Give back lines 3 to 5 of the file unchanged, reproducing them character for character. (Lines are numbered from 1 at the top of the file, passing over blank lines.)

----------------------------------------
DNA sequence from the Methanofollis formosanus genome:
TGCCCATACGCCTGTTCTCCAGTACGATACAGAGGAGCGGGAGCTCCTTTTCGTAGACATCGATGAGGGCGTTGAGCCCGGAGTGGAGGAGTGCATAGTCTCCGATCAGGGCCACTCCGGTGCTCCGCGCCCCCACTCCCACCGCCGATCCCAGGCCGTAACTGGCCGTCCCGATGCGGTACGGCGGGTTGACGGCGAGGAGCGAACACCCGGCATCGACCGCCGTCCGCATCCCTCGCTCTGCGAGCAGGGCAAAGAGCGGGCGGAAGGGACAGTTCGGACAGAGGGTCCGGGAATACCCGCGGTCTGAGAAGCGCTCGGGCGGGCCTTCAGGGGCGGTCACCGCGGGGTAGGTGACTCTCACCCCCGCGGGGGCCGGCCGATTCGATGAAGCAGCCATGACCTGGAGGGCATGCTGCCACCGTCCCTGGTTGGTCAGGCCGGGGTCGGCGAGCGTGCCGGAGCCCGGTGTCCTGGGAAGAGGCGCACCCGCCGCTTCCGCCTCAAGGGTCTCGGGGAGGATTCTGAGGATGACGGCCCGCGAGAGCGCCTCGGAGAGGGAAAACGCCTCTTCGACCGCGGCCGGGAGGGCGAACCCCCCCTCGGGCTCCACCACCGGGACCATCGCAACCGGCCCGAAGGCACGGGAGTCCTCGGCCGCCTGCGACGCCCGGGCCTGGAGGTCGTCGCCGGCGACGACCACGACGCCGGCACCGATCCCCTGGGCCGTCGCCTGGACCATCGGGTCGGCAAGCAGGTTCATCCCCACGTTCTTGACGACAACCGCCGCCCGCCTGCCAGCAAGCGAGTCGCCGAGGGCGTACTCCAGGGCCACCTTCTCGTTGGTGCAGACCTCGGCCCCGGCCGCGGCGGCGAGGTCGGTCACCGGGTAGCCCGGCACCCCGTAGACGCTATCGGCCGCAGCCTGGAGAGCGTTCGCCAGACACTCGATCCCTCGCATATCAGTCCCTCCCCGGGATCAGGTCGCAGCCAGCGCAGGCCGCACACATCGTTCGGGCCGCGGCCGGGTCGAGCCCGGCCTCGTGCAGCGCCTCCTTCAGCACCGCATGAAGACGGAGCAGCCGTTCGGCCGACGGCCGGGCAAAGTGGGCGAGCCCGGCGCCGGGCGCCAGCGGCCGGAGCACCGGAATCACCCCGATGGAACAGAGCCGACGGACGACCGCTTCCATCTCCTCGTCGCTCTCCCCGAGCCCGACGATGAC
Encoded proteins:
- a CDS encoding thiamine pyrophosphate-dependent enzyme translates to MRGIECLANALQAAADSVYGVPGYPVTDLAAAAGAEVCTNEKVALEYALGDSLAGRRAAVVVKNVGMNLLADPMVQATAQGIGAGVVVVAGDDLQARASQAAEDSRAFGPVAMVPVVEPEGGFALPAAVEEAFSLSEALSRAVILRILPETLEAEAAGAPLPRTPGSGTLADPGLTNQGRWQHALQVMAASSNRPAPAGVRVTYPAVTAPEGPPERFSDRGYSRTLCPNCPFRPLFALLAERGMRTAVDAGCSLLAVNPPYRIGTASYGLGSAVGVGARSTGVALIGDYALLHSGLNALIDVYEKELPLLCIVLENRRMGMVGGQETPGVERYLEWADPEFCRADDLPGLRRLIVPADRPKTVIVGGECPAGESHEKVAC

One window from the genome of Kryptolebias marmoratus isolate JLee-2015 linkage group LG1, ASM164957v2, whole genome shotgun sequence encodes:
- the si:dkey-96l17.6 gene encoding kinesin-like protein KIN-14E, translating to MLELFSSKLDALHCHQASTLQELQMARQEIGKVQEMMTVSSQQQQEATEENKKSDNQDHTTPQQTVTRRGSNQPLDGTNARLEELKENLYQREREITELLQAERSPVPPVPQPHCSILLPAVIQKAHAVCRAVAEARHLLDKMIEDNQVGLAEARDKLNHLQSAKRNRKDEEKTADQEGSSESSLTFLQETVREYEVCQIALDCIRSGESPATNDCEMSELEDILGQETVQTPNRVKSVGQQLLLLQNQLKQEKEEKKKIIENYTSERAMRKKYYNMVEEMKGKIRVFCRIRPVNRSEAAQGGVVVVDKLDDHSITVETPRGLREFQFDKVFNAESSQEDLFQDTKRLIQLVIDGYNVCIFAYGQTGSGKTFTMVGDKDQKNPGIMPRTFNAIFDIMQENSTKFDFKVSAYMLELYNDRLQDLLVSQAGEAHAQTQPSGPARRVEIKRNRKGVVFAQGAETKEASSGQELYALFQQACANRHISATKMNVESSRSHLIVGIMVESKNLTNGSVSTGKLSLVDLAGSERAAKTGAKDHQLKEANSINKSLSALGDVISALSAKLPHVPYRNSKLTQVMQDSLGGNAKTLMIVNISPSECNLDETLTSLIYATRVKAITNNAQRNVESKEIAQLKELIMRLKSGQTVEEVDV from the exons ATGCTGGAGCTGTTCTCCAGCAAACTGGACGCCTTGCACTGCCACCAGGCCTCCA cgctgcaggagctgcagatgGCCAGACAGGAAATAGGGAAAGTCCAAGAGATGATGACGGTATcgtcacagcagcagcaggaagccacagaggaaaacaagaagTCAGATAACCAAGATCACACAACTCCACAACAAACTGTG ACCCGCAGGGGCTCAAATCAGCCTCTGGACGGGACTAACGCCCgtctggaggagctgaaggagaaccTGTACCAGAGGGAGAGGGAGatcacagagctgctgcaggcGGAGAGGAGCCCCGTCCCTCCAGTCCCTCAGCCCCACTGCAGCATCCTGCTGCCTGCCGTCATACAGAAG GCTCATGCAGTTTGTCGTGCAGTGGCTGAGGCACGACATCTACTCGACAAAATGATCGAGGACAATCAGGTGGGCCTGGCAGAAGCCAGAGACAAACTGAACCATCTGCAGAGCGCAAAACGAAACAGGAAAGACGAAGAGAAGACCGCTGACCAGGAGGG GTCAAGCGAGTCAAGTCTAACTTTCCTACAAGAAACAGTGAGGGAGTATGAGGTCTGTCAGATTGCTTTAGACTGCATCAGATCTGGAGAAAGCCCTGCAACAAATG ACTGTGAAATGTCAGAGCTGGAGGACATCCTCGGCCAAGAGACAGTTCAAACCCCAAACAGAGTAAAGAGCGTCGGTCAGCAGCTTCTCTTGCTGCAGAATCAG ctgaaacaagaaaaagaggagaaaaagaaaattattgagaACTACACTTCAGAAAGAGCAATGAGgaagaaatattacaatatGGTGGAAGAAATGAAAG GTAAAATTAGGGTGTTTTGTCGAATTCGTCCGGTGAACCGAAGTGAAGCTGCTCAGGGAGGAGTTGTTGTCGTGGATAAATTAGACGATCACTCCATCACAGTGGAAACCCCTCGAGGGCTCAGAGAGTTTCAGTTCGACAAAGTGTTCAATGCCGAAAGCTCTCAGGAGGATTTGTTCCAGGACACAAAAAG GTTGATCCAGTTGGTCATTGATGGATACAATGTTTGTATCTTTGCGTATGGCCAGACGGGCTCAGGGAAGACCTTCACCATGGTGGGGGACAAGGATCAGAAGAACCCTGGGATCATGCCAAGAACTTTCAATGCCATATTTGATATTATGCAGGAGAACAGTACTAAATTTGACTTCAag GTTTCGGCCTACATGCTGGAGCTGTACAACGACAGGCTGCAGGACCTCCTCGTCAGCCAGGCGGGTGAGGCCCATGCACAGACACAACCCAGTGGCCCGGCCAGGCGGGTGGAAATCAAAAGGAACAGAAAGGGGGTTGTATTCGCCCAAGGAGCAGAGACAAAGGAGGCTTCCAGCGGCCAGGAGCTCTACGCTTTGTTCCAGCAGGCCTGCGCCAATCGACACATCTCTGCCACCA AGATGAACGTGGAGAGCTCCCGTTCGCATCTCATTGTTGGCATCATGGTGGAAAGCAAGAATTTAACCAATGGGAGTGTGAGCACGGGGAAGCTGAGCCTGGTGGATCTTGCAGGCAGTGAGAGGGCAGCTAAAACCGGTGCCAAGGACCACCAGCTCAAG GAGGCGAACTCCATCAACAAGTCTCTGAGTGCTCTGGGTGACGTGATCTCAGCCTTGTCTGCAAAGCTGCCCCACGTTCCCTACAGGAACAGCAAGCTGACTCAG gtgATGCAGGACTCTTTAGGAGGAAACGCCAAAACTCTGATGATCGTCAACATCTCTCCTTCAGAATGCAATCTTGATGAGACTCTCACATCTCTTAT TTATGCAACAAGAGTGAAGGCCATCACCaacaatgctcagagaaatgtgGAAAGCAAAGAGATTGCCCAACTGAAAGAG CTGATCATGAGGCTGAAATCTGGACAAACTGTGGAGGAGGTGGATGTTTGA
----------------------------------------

Encoded proteins:
- a CDS encoding thiamine pyrophosphate-dependent enzyme translates to MRGIECLANALQAAADSVYGVPGYPVTDLAAAAGAEVCTNEKVALEYALGDSLAGRRAAVVVKNVGMNLLADPMVQATAQGIGAGVVVVAGDDLQARASQAAEDSRAFGPVAMVPVVEPEGGFALPAAVEEAFSLSEALSRAVILRILPETLEAEAAGAPLPRTPGSGTLADPGLTNQGRWQHALQVMAASSNRPAPAGVRVTYPAVTAPEGPPERFSDRGYSRTLCPNCPFRPLFALLAERGMRTAVDAGCSLLAVNPPYRIGTASYGLGSAVGVGARSTGVALIGDYALLHSGLNALIDVYEKELPLLCIVLENRRMGMVGGQETPGVERYLEWADPEFCRADDLPGLRRLIVPADRPKTVIVGGECPAGESHEKVAC

One window from the genome of Kryptolebias marmoratus isolate JLee-2015 linkage group LG1, ASM164957v2, whole genome shotgun sequence encodes: